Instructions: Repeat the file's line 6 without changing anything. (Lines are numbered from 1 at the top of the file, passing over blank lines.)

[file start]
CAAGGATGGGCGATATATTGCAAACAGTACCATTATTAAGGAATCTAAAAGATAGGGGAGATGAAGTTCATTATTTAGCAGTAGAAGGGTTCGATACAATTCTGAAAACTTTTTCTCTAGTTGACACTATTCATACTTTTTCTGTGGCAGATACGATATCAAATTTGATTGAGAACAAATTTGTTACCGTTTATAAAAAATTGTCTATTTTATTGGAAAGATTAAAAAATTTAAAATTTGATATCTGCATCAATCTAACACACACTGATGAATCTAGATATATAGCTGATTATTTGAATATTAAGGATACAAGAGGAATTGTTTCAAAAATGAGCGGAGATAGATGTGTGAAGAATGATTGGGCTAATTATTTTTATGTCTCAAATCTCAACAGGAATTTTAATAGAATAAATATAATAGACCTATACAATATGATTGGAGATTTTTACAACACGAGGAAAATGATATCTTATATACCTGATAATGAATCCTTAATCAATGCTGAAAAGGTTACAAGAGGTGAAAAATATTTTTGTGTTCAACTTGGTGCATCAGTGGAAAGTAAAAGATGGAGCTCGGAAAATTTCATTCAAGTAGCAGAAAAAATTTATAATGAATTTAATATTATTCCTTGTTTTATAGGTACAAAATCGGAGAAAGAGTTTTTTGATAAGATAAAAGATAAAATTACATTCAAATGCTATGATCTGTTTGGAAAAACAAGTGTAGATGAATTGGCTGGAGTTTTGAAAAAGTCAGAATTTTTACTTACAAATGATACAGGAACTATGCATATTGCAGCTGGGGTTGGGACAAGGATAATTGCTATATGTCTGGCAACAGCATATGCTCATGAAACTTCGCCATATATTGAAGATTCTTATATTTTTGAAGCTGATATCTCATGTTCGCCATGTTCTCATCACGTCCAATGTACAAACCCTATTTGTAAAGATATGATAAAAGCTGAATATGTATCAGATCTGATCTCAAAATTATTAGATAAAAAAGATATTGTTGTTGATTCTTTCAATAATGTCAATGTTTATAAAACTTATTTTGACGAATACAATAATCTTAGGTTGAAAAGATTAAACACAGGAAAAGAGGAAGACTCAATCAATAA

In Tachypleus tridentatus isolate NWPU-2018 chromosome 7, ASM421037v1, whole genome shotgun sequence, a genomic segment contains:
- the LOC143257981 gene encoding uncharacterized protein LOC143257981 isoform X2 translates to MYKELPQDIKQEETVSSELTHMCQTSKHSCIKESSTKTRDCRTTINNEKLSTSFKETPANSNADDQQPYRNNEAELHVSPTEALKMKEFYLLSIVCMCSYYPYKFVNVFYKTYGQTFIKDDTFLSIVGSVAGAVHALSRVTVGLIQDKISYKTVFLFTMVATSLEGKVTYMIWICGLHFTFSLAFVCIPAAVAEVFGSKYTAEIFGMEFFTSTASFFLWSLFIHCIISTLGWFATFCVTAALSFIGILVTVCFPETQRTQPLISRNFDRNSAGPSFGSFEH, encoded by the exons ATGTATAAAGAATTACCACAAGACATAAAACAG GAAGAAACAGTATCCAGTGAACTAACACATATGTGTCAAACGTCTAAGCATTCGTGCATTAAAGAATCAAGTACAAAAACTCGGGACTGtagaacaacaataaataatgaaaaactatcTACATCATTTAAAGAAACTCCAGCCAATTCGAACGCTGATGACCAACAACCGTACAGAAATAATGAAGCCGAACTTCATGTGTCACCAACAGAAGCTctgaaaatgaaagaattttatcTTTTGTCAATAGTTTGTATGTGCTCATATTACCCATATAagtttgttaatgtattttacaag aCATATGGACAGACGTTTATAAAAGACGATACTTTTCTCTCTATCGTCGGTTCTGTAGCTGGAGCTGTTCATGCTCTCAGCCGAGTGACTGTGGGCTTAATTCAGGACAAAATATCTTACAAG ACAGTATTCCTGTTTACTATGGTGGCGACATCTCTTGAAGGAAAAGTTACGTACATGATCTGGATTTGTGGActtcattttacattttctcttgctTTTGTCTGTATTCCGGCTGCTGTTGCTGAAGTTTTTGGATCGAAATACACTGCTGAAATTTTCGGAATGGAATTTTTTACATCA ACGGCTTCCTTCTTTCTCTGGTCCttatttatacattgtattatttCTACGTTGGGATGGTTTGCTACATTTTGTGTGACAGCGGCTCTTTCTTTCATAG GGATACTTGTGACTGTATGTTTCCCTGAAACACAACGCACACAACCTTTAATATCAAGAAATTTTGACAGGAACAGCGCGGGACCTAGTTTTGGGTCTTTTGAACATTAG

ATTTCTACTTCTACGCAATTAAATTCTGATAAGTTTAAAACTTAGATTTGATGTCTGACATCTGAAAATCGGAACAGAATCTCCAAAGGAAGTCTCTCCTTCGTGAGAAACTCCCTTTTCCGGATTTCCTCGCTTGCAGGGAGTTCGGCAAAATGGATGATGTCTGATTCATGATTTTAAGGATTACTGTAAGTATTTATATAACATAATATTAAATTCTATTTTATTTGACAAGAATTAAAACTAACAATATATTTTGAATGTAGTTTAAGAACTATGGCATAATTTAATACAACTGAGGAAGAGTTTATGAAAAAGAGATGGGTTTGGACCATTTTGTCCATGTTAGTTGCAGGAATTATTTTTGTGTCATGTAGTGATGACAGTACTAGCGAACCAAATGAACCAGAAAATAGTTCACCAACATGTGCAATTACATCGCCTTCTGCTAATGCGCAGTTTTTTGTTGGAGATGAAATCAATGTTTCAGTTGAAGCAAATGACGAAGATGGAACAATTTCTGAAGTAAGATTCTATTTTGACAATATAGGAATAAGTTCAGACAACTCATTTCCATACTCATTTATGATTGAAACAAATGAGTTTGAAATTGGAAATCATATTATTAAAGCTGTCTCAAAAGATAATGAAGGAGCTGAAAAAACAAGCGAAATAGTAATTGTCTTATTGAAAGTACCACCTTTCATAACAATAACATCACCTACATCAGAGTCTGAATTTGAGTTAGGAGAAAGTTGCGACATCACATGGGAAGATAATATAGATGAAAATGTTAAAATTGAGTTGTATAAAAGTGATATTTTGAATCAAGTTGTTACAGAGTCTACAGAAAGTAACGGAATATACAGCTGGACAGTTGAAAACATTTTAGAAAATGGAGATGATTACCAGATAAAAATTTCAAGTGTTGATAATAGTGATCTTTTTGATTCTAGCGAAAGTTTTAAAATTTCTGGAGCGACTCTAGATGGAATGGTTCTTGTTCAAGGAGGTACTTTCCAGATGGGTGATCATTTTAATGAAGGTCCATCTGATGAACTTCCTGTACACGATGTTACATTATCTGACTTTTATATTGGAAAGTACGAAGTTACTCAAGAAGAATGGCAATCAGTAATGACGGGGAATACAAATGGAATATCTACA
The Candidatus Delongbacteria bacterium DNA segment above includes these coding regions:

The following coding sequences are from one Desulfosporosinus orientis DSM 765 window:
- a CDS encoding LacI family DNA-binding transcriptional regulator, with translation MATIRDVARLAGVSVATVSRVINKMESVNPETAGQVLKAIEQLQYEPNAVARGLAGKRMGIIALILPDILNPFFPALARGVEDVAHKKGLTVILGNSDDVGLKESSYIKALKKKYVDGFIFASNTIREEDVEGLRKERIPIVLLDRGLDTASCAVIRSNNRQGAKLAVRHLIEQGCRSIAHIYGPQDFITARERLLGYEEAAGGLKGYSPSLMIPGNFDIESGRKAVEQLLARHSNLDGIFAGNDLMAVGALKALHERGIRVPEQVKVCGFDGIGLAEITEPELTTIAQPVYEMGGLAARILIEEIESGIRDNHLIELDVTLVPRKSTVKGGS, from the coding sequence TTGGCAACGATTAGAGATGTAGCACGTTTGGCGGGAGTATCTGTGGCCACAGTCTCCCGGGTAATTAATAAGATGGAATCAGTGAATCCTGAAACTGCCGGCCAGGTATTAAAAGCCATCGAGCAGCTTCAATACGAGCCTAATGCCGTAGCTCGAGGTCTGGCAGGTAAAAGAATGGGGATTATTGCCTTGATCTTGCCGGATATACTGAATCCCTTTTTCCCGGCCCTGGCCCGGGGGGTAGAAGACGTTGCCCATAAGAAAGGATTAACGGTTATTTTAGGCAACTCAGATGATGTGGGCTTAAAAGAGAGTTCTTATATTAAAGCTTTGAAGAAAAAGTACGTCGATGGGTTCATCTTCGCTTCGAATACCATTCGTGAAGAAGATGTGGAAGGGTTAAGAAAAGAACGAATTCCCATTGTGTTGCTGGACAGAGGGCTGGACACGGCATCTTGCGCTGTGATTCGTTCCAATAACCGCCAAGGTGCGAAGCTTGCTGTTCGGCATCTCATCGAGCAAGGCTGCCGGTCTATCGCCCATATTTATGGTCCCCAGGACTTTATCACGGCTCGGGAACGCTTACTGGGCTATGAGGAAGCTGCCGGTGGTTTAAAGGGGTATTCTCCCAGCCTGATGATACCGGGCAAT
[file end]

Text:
The following coding sequences are from one Desulfosporosinus orientis DSM 765 window: